Healing Line

Healing Line

What Did You Go Out into the Desert to See?

by Dale S. Recinella
Sep/Oct 2004

"What Did You Go Out into the Desert to See?"
— Matthew 11 :8

In the prison I am visiting, the number of prisoners and staff, taken together, total more than the population of my town. This is a massive complex of various levels of security and functions: death row, disciplinary solitary confinement, protective custody, close custody, general population, psychiatric solitary· confinement, even a medical hospital. Today I am bound for the medical hospital.

After clearing the entry station and greeting the long uneven queue of blue clad men waiting for the outpatient clinic, I climb the stairs to Level Two. The brightly painted scenes of water and birds coating the stairwell walls smack of an oasis, a brief respite from the desert beyond the door ahead: Level Two. This is where it gets serious, especially for prisoners from Florida's death row.

Moving a prisoner out of the death row building is no small feat. Massive security is required, even though the cement walkway out of the building is literally a tunnel — fenced left, right and above — with razor wire hanging in every direction. At one end, an unseen guard who monitors by camera must open the electronic gate that allows entry to the tunnel. On the other end, a different guard in a movement control station regulates the release of the locked gate to exit the tunnel. One has to be seriously ill in order to be removed from the death row building for medical treatment at the prison hospital.

Even so, there's always the security concern about feigned illness as a setup for an escape plot or a misguided attempt to obtain more favorable prison conditions. It's hard to imagine a man faking a brain aneurysm or cancer or a stroke. Yet, in order to discourage even such a remote possibility, the hospital cells for death row inmates are designed to duplicate the regular death row cells. Same dimensions. Same steel door with waist–high food flap. Same property locker. Same steel toilet and wall sink. Same stainless steel shelf cot with the same paper–thin mattress.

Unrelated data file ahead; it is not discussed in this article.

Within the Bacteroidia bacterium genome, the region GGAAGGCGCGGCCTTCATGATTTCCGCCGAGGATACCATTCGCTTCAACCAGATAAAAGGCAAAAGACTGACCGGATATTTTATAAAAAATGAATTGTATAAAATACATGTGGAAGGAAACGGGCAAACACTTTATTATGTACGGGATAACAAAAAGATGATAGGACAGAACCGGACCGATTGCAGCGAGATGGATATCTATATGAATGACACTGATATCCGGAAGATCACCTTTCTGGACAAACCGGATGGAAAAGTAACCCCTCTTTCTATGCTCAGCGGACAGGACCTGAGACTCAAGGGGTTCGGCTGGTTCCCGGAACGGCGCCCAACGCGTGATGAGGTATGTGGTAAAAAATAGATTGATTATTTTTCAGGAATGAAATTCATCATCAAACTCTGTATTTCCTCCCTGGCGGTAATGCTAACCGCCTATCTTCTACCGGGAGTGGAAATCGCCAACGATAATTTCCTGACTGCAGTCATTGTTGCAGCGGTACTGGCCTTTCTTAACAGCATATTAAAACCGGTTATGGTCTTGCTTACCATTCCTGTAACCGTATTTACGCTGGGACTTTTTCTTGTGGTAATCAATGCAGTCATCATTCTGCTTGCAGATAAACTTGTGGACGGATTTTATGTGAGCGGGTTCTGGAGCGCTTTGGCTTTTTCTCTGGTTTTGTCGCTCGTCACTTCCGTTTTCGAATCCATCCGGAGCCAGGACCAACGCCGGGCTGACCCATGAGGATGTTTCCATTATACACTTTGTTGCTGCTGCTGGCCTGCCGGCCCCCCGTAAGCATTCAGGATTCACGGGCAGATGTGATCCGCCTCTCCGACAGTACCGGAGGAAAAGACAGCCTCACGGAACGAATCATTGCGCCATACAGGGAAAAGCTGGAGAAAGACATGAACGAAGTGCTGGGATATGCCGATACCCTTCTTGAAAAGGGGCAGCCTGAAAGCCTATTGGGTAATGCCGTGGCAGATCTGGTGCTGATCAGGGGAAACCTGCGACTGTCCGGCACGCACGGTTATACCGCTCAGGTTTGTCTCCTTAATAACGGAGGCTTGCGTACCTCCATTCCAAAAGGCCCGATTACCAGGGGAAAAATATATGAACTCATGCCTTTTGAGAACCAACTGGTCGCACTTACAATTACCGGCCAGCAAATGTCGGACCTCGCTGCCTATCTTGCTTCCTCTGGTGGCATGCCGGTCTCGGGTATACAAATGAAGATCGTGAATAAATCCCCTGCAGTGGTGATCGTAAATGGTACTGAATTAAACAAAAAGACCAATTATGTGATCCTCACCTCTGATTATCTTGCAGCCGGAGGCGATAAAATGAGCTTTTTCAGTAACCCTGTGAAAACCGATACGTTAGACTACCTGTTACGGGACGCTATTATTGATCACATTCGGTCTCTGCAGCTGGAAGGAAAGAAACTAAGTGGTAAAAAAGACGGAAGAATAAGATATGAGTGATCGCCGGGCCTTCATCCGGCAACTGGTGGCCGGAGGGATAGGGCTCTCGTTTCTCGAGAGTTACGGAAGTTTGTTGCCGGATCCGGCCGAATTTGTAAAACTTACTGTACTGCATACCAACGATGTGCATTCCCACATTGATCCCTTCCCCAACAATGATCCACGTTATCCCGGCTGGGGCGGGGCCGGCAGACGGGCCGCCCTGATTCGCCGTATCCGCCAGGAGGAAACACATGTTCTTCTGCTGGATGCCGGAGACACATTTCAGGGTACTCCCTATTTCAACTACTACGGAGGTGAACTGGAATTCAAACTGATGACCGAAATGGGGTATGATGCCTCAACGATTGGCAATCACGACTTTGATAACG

If a man becomes so debilitated that he starts to fall out of bed, a hospital bed with side rails may be ordered. Otherwise, he "lies and dies", bedsores and all, on a steel shelf with a mattress thinner than many peoples' place mats. Such is the reality of death by natural causes on death row. A reality which is a far cry from the notions hyped in the media about justice denied because death row inmates die comfortably of natural causes instead of by execution.

Ministry on this hospital wing is usually done through the food flap in the door, just like in solitary confinement. Normally, I would kneel on the tile floor in the hall and the man inside would sit in his wheelchair or on the corner of his property locker. But the man I'm here to see today is too ill to get out of bed. The hall sergeant unbolts the door, allowing me to visit him at bedside. Clearly, he is dying.

I met him six years ago in my rounds at death row. He is Pentecostal. I am Catholic. In this part of the country, the two do not usually mix. But I am also charismatic. So, we made a conscious choice to focus on the gifts of our faith that we share in common, especially the power of the Spirit and of praying in the Spirit.

On prior visits we have shared Scripture, prayed over memories, prayed in tongues and sat for long quiet moments basking in the presence of the Lord's glory. Sometimes, as we prayed, the dull white walls seemed to become brighter, the air felt electric. And his physical pain would frequently abate, at least for a while, as we soaked his weary body in the presence of the Holy Spirit.

He is no longer able to sit up or to move from side to side. Our eyes greet each other first. Then I take his hand in mine and begin. We open our time with the Lord's Prayer. The rhythm of the prayer, which we have spoken together a hundred times, is no longer in his natural cadence. Here is a man who has owned virtually nothing for years. His very clothes are not his own; they belong to the state. His body is not his own; for men under a death sentence, their body is the property of the state. Now, from the paucity of his poverty, even his own speech patterns have been stolen by the deterioration caused through his illness.